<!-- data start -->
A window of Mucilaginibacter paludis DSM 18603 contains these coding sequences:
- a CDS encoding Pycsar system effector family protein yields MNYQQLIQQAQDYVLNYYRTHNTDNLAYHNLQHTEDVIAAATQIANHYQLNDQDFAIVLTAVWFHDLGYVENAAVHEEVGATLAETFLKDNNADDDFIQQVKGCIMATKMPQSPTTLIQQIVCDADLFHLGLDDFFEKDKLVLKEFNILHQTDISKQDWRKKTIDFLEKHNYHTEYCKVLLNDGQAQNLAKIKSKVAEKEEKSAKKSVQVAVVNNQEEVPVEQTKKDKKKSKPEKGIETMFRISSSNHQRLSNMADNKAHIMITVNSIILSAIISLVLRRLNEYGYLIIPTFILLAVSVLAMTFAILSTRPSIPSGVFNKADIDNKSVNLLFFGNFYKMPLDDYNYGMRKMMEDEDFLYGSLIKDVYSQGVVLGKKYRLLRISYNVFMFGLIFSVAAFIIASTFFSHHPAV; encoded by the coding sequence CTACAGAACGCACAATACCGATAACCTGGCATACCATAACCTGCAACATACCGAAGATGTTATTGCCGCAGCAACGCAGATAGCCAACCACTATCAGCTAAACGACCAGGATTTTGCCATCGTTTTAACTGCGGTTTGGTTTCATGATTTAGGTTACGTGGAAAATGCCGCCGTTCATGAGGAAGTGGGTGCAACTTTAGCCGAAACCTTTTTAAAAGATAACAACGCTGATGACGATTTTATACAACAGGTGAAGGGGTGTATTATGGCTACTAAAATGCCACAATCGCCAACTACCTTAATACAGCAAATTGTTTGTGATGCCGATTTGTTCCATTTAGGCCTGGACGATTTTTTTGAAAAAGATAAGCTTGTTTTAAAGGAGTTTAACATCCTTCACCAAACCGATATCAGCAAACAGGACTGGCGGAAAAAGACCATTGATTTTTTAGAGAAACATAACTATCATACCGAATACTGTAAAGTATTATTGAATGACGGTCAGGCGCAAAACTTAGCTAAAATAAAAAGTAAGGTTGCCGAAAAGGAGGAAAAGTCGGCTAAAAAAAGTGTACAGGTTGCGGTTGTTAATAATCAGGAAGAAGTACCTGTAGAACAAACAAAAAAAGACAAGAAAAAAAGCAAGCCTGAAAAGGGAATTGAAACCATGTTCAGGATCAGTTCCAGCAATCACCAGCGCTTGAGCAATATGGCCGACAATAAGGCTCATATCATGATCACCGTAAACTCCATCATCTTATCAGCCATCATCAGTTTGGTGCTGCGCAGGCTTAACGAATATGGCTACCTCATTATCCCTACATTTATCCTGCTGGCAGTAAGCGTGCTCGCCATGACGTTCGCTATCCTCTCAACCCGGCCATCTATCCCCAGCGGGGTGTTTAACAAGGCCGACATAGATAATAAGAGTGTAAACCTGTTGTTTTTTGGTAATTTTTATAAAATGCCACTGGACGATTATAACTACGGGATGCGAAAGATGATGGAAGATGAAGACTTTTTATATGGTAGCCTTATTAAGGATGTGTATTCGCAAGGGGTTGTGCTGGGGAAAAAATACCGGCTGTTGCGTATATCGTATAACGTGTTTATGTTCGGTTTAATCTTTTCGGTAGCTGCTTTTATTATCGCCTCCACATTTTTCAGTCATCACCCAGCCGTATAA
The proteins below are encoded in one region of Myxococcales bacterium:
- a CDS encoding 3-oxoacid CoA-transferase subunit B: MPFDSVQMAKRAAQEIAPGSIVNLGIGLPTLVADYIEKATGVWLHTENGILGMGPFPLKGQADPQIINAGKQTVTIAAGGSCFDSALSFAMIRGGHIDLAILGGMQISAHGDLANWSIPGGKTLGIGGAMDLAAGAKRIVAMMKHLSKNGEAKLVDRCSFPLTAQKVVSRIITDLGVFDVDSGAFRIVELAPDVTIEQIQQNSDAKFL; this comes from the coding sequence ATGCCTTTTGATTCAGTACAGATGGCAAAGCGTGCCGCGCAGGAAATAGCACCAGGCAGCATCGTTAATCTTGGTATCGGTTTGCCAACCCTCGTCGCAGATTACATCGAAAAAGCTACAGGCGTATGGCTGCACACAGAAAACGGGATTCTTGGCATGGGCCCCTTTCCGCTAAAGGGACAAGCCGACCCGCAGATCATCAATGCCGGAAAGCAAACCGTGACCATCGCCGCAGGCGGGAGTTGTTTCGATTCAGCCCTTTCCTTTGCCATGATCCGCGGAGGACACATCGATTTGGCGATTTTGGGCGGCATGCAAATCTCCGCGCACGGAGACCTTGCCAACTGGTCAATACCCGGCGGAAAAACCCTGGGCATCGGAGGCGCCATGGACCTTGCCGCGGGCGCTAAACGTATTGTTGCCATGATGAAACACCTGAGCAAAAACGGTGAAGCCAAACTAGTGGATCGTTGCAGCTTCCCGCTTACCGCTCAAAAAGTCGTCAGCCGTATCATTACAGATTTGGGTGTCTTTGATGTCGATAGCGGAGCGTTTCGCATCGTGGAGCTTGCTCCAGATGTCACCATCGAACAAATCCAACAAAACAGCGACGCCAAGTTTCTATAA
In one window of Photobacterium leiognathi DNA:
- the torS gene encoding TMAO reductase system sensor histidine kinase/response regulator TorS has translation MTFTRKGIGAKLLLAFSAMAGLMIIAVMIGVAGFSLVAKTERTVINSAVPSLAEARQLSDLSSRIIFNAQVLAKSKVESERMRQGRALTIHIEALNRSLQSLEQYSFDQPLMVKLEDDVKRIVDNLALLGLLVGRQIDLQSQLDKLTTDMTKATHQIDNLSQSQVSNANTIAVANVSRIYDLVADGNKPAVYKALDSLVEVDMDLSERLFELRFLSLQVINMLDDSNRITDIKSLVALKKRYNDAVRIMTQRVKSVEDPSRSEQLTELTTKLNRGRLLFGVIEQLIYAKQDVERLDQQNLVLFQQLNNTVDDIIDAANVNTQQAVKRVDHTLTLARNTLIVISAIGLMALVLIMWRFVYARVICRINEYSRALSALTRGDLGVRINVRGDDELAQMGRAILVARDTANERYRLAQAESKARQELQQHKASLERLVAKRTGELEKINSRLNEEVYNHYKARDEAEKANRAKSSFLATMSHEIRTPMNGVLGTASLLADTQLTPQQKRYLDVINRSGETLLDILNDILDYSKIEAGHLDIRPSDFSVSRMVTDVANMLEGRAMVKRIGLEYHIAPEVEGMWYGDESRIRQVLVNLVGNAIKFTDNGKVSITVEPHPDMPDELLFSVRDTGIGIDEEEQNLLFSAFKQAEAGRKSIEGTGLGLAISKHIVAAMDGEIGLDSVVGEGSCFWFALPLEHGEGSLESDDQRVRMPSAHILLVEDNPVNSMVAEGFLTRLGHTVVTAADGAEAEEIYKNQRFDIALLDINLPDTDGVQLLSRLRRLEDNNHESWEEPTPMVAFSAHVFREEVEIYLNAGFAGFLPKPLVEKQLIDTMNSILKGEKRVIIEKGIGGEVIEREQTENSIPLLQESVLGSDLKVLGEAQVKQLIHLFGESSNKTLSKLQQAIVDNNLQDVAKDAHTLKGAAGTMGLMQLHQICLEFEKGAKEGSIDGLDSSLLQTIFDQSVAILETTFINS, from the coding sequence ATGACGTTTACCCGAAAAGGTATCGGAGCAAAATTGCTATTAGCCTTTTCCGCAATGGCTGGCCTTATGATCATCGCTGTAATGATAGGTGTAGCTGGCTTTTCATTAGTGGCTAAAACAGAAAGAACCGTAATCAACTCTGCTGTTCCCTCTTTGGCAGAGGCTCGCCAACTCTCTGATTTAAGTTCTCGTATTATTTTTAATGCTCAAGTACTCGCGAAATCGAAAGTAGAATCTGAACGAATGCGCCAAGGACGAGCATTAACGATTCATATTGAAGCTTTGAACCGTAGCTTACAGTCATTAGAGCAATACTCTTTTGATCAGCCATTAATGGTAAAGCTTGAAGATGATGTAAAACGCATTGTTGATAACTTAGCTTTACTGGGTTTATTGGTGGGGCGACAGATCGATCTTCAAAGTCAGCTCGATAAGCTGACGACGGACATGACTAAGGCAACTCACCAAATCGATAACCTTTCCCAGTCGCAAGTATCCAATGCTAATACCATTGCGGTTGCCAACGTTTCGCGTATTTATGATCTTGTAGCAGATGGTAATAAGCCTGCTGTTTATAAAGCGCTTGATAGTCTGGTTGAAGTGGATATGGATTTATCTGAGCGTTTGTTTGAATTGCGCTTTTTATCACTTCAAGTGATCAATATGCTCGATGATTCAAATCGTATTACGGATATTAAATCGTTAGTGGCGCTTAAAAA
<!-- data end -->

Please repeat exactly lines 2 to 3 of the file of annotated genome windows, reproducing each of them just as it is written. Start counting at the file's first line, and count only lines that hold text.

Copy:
- a CDS encoding Pycsar system effector family protein yields MNYQQLIQQAQDYVLNYYRTHNTDNLAYHNLQHTEDVIAAATQIANHYQLNDQDFAIVLTAVWFHDLGYVENAAVHEEVGATLAETFLKDNNADDDFIQQVKGCIMATKMPQSPTTLIQQIVCDADLFHLGLDDFFEKDKLVLKEFNILHQTDISKQDWRKKTIDFLEKHNYHTEYCKVLLNDGQAQNLAKIKSKVAEKEEKSAKKSVQVAVVNNQEEVPVEQTKKDKKKSKPEKGIETMFRISSSNHQRLSNMADNKAHIMITVNSIILSAIISLVLRRLNEYGYLIIPTFILLAVSVLAMTFAILSTRPSIPSGVFNKADIDNKSVNLLFFGNFYKMPLDDYNYGMRKMMEDEDFLYGSLIKDVYSQGVVLGKKYRLLRISYNVFMFGLIFSVAAFIIASTFFSHHPAV; encoded by the coding sequence CTACAGAACGCACAATACCGATAACCTGGCATACCATAACCTGCAACATACCGAAGATGTTATTGCCGCAGCAACGCAGATAGCCAACCACTATCAGCTAAACGACCAGGATTTTGCCATCGTTTTAACTGCGGTTTGGTTTCATGATTTAGGTTACGTGGAAAATGCCGCCGTTCATGAGGAAGTGGGTGCAACTTTAGCCGAAACCTTTTTAAAAGATAACAACGCTGATGACGATTTTATACAACAGGTGAAGGGGTGTATTATGGCTACTAAAATGCCACAATCGCCAACTACCTTAATACAGCAAATTGTTTGTGATGCCGATTTGTTCCATTTAGGCCTGGACGATTTTTTTGAAAAAGATAAGCTTGTTTTAAAGGAGTTTAACATCCTTCACCAAACCGATATCAGCAAACAGGACTGGCGGAAAAAGACCATTGATTTTTTAGAGAAACATAACTATCATACCGAATACTGTAAAGTATTATTGAATGACGGTCAGGCGCAAAACTTAGCTAAAATAAAAAGTAAGGTTGCCGAAAAGGAGGAAAAGTCGGCTAAAAAAAGTGTACAGGTTGCGGTTGTTAATAATCAGGAAGAAGTACCTGTAGAACAAACAAAAAAAGACAAGAAAAAAAGCAAGCCTGAAAAGGGAATTGAAACCATGTTCAGGATCAGTTCCAGCAATCACCAGCGCTTGAGCAATATGGCCGACAATAAGGCTCATATCATGATCACCGTAAACTCCATCATCTTATCAGCCATCATCAGTTTGGTGCTGCGCAGGCTTAACGAATATGGCTACCTCATTATCCCTACATTTATCCTGCTGGCAGTAAGCGTGCTCGCCATGACGTTCGCTATCCTCTCAACCCGGCCATCTATCCCCAGCGGGGTGTTTAACAAGGCCGACATAGATAATAAGAGTGTAAACCTGTTGTTTTTTGGTAATTTTTATAAAATGCCACTGGACGATTATAACTACGGGATGCGAAAGATGATGGAAGATGAAGACTTTTTATATGGTAGCCTTATTAAGGATGTGTATTCGCAAGGGGTTGTGCTGGGGAAAAAATACCGGCTGTTGCGTATATCGTATAACGTGTTTATGTTCGGTTTAATCTTTTCGGTAGCTGCTTTTATTATCGCCTCCACATTTTTCAGTCATCACCCAGCCGTATAA
The proteins below are encoded in one region of Myxococcales bacterium: